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Original Research: SLEEP DISORDERS |

Diagnostic Accuracy of the Berlin Questionnaire in Detecting Sleep-Disordered Breathing in Patients With a Recent Myocardial InfarctionScreening for Sleep-Disordered Breathing

Fatima H. Sert Kuniyoshi, PhD; Mark R. Zellmer, PhD; Andrew D. Calvin, MD, MPH; Francisco Lopez-Jimenez, MD; Felipe N. Albuquerque, MD; Christelle van der Walt, RPSGT; Ivani C Trombetta, PhD; Sean M. Caples, DO; Abu S. Shamsuzzaman, PhD; Jan Bukartyk, MSc; Tomas Konecny, MD; Apoor S. Gami, MD; Tomas Kara, MD, PhD; Virend K. Somers, MD, PhD, FCCP
Author and Funding Information

From the Division of Cardiovascular Diseases (Drs Sert Kuniyoshi, Zellmer, Calvin, Lopez-Jimenez, Albuquerque, Trombetta, Shamsuzzaman, Konecny, Gami, Kara, and Somers; Mr Bukartyk; and Ms van der Walt) and Division of Pulmonary and Critical Care Medicine (Dr Caples), Department of Internal Medicine, Mayo Clinic and Foundation, Rochester, MN; and ICRC-Department of Cardiovascular Diseases (Dr Kara), St. Anne’s University Hospital Brno, Brno, Czech Republic.

Correspondence to: Virend K. Somers, MD, PhD, FCCP, Division of Cardiovascular Diseases, Mayo Clinic College of Medicine, 200 First St SW, Rochester, MN 55905; e-mail: somers.virend@mayo.edu


Funding/Support: Dr Sert Kuniyoshi was supported by the American Heart Association [Grant 09-20069G]. Dr Calvin is supported by the Mayo Clinic Clinician-Investigator Training Program. Dr Somers is supported by National Institutes of Health (NIH) [Grants HL65176 and 1 UL1 RR024150]. Dr Caples is supported by NIH [Grant HL09953]. Dr Kara is supported by grants of IGA of Ministry of Health [Grants NS 10098-4/2008] and by European Regional Development Fund, Project FNUSA-ICRC [Grant CZ.1.05/1.1.00/02.0123]. These studies also were supported by a gift to Mayo Foundation by the Respironics Foundation for Sleep and Breathing.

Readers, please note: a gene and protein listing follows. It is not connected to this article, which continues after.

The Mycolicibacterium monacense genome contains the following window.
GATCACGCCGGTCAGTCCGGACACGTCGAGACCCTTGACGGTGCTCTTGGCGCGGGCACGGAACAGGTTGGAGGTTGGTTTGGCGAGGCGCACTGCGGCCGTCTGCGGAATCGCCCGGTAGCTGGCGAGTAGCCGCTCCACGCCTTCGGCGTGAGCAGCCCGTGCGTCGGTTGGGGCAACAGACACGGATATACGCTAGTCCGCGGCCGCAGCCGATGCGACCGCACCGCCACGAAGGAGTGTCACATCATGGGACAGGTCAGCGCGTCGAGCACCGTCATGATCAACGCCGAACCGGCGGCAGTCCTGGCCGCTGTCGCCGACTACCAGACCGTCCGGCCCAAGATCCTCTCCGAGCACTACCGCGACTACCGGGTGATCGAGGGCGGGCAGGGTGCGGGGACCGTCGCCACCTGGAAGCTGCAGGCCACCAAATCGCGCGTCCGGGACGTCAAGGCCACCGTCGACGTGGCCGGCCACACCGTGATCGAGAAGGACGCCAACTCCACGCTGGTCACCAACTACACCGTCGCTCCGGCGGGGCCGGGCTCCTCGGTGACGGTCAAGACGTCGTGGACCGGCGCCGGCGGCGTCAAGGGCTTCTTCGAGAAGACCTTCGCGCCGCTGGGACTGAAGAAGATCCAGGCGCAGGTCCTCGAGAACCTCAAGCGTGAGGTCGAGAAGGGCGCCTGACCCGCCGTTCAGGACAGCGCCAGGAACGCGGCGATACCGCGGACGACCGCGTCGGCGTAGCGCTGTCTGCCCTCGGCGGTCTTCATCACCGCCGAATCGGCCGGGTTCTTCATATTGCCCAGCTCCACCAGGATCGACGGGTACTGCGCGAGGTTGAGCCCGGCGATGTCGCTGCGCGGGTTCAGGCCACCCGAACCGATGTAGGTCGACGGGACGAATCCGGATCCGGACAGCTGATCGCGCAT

Reproduction of this article is prohibited without written permission from the American College of Chest Physicians (http://www.chestpubs.org/site/misc/reprints.xhtml).


© 2011 American College of Chest Physicians


Chest. 2011;140(5):1192-1197. doi:10.1378/chest.10-2625
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Background:  The Berlin Questionnaire (BQ) has been used to identify patients at high risk for sleep-disordered breathing (SDB) in a variety of populations. However, there are no data regarding the validity of the BQ in detecting the presence of SDB in patients after myocardial infarction (MI). The aim of this study was to determine the performance of the BQ in patients after MI.

Methods:  We conducted a cross-sectional study of 99 patients who had an MI 1 to 3 months previously. The BQ was administered, scored using the published methods, and followed by completed overnight polysomnography as the “gold standard.” SDB was defined as an apnea-hypopnea index of ≥ 5 events/h. The sensitivity, specificity, and positive and negative predictive values of the BQ were calculated.

Results:  Of the 99 patients, the BQ identified 64 (65%) as being at high-risk for having SDB. Overnight polysomnography showed that 73 (73%) had SDB. The BQ sensitivity and specificity was 0.68 and 0.34, respectively, with a positive predictive value of 0.68 and a negative predictive value of 0.50. Positive and negative likelihood ratios were 1.27 and 0.68, respectively, and the BQ overall diagnostic accuracy was 63%. Using different apnea-hypopnea index cutoff values did not meaningfully alter these results.

Conclusion:  The BQ performed with modest sensitivity, but the specificity was poor, suggesting that the BQ is not ideal in identifying SDB in patients with a recent MI.


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